How To Turn A Studio Session Into Art
There is a raw honesty about the music of PJ Harvey, and that is probably the reason she’s the only person to twice win England’s Mercury Prize for best album of the year.
Now, she has figured out a way to make her next album a much more intimate and meaningful experience for the listener: she is treating the recording as an art exhibit.
A specially designed recording studio has been built into Somerset House gallery in London, with one-way glass so a paying audience can watch her at work. The project, which Harvey calls “Recording in Progress,” is under way right now.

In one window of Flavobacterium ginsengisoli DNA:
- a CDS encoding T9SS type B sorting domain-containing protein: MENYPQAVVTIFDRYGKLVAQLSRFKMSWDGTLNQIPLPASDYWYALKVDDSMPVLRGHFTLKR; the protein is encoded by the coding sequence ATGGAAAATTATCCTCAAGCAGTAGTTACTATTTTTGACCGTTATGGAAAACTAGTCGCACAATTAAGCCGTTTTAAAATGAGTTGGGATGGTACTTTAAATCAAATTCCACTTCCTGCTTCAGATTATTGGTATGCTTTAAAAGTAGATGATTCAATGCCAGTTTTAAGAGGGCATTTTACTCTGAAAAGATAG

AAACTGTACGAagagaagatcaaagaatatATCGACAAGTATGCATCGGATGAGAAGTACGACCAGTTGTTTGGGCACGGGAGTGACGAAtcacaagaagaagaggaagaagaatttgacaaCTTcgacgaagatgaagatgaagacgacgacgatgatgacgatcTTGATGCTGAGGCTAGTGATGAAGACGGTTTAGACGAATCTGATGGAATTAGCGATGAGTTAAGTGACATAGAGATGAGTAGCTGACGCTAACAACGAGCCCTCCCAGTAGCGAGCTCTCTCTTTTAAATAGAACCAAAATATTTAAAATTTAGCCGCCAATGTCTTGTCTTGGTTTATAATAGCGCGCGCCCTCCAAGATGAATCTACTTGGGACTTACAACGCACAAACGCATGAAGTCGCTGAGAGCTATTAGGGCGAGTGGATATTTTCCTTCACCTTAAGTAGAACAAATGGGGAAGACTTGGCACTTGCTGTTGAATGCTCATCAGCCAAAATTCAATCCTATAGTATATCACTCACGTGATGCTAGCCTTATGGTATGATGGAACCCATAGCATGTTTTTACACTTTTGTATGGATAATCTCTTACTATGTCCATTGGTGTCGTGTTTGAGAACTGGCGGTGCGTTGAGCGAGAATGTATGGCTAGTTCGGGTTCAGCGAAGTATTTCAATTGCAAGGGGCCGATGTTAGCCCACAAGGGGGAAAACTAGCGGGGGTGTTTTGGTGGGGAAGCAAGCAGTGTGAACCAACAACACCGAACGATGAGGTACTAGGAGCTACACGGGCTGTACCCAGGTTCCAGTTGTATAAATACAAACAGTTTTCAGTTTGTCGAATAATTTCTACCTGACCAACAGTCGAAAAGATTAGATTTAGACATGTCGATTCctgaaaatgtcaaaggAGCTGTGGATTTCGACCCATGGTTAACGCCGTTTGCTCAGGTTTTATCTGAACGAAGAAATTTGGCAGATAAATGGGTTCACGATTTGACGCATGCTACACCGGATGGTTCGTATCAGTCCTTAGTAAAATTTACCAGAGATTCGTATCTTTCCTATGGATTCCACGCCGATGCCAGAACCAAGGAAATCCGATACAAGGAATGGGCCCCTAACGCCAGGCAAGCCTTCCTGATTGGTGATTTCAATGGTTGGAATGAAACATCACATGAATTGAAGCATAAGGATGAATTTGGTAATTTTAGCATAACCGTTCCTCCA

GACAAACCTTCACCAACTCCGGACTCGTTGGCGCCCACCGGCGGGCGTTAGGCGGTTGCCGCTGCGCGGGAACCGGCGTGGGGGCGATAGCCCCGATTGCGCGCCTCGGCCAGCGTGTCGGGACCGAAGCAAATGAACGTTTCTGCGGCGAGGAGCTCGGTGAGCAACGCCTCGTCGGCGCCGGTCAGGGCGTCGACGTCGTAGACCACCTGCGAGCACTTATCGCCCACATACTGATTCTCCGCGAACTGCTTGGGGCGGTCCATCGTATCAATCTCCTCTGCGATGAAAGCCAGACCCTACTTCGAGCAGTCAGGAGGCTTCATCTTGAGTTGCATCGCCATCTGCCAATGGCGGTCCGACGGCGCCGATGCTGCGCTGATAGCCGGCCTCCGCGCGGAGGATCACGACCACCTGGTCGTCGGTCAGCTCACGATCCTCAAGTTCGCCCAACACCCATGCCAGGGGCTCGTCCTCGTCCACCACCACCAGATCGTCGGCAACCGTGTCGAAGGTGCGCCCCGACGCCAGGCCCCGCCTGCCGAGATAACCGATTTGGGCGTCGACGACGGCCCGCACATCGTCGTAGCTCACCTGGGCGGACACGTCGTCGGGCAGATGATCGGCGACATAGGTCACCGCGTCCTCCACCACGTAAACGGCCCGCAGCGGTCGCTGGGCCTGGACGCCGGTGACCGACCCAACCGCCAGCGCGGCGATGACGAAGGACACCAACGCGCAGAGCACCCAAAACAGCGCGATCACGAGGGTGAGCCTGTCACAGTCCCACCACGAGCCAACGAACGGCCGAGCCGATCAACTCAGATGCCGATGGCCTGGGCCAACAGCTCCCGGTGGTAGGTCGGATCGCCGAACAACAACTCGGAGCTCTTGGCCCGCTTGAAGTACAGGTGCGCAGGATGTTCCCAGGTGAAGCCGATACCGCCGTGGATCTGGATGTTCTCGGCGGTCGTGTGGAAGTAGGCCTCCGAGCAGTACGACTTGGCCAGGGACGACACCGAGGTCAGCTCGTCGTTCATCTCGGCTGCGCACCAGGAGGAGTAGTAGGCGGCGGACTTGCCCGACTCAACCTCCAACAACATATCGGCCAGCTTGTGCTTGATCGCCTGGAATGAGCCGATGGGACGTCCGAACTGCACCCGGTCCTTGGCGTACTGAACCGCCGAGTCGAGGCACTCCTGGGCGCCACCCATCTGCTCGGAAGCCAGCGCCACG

I applaud PJ Harvey for her fearlessness. So often the work of the studio is to hide the missteps and flaws inherent in the process. Here the audience is allowed to hear all the takes, not just the good ones, and see the artist in an unstaged setting. The studio is decorated with lyric sheets and line drawings by Harvey herself. In a way, she has figured out how to combine the art of recording with the immediacy and riskiness of live performance.
PJ Harvey’s “Recording in Progress” is showing through February 14, although I’m sorry to report that tickets are sold out.